Sié Rachid Boris Coulibaly: This award is like a victory for me.  The contest gave me a way to express my ideas to the world, and being chosen as one of the top applicants was a thrill!

For future contests, what advice would you give the Bank to improve the dissemination of information on the contest?

Sié Rachid Boris Coulibaly: First of all, I want to thank the World Bank for this initiative which allows young people to express their views on current topics.  For the next contest, I would propose that it collaborate more closely with the regional departments of secondary education to spread the word about the contest to potential applicants.

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Samiratou Zinaba

Three questions for Samiratou Zinaba, winner of the first Writing for Development contest

One year after winning the Writing for Development contest, 22-year-old Samiratou Zinaba, with a master’s degree in economics, discusses her path and the support that this award provided to her.

In June 2015, you won the Writing for Development contest organized by the World Bank.  What did this award do for you concretely?

Samiratou Zinaba: This award enabled me to have an internship contract at the Institut de Recherche pour le Développement (IRD), where I joined the “Peace through development” team as a project monitoring and evaluation officer.  This was an enriching experience that gave me the opportunity to taste the realities of professional life.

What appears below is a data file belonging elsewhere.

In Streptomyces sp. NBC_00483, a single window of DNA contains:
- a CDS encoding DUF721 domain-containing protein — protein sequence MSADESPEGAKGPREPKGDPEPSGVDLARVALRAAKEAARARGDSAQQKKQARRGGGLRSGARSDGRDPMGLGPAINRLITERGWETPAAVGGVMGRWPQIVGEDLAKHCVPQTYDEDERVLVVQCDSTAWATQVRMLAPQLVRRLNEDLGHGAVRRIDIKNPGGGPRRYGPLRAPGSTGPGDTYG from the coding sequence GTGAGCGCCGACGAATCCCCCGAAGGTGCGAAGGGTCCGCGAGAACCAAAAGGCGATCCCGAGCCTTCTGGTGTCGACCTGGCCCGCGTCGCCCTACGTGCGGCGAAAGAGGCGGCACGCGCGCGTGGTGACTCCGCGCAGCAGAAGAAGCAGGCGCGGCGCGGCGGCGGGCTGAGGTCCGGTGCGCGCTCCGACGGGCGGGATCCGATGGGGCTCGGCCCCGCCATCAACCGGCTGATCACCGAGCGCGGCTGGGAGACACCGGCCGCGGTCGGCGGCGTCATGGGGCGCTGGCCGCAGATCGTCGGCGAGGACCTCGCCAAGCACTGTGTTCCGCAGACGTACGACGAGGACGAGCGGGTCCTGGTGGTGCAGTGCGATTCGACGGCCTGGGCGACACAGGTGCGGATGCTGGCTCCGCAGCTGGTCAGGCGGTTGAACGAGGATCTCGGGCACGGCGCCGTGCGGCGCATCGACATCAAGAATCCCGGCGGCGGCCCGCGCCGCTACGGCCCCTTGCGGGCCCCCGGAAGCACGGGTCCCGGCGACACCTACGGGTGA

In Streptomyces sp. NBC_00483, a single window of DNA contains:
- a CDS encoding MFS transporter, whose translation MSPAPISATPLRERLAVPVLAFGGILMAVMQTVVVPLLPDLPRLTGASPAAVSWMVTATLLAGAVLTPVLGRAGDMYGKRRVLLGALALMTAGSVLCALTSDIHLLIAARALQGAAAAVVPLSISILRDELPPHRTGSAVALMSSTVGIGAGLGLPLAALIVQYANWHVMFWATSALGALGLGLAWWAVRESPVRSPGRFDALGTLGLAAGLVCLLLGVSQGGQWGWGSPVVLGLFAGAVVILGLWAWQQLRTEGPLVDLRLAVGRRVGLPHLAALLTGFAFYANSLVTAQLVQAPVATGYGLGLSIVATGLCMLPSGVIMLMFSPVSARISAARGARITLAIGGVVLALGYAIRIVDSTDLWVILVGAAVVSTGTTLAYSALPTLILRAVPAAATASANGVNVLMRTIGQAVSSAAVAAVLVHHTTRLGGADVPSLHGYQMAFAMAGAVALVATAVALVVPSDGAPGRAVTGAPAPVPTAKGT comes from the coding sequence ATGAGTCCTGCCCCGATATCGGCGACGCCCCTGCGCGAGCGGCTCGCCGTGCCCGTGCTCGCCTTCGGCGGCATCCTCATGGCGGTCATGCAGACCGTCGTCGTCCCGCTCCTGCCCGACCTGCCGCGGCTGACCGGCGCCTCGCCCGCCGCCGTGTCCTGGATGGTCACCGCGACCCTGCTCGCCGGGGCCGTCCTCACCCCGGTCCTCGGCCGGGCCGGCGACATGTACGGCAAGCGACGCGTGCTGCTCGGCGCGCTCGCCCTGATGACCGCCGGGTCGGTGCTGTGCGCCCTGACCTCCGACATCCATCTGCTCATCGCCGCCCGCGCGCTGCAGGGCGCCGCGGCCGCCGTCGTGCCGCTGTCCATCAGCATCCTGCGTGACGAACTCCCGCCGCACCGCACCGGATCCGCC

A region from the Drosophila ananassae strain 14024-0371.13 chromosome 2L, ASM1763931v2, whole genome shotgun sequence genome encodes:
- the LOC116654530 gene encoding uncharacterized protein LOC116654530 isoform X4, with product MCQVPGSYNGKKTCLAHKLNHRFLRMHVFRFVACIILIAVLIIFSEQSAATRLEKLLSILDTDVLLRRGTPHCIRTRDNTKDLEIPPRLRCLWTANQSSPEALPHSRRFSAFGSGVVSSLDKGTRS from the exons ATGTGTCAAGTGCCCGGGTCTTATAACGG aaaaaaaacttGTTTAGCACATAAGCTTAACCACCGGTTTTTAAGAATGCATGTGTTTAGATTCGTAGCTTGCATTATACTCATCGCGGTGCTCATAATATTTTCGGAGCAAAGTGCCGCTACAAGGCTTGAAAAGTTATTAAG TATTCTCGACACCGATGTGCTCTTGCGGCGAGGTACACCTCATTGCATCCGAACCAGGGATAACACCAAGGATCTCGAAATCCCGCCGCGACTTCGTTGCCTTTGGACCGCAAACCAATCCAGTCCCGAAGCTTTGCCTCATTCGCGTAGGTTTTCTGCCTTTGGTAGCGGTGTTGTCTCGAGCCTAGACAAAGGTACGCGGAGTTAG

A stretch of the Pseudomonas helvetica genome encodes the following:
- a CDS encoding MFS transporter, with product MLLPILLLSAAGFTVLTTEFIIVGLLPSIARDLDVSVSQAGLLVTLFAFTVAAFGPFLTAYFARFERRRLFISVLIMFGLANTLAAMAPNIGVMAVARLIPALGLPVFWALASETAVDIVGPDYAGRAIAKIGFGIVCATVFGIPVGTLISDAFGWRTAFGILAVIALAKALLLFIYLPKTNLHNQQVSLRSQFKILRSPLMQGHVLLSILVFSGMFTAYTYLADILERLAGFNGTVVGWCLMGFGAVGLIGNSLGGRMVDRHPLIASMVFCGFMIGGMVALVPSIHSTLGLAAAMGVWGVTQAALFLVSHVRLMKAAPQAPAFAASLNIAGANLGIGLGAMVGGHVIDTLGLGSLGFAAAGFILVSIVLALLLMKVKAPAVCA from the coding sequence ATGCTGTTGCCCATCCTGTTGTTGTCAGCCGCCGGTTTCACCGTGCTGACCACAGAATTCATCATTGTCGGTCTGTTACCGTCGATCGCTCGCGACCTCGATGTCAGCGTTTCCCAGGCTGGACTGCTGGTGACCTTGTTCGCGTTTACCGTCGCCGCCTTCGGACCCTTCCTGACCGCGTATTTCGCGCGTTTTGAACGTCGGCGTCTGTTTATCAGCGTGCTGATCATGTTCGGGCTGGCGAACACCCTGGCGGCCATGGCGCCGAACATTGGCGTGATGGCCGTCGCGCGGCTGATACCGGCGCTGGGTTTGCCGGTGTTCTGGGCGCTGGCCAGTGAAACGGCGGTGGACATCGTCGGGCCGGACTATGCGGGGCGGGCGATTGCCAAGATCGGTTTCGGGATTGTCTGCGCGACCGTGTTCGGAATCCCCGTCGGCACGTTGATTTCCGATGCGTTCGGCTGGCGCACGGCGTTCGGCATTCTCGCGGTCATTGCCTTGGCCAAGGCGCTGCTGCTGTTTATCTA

What would you say to those who might hesitate to participate in this contest?

Samiratou Zinaba: I would say to those who still have doubts about the writing contest to get over their concerns.  I invite them to participate because this prize is something concrete that enables young people to express their views on the challenges facing the country and propose solutions to improve the situation.

Do you have any advice for the organizer?

Samiratou Zinaba: I commend the World Bank for this initiative.  I hope the Bank will not stop at organizing a simple writing contest.  I call on the Bank to breathe life into the ideas and solutions proposed by the winners.  As for the prizes, the Bank could consider providing scholarships to the winners or even offer internship contracts in its office.

Source: World Bank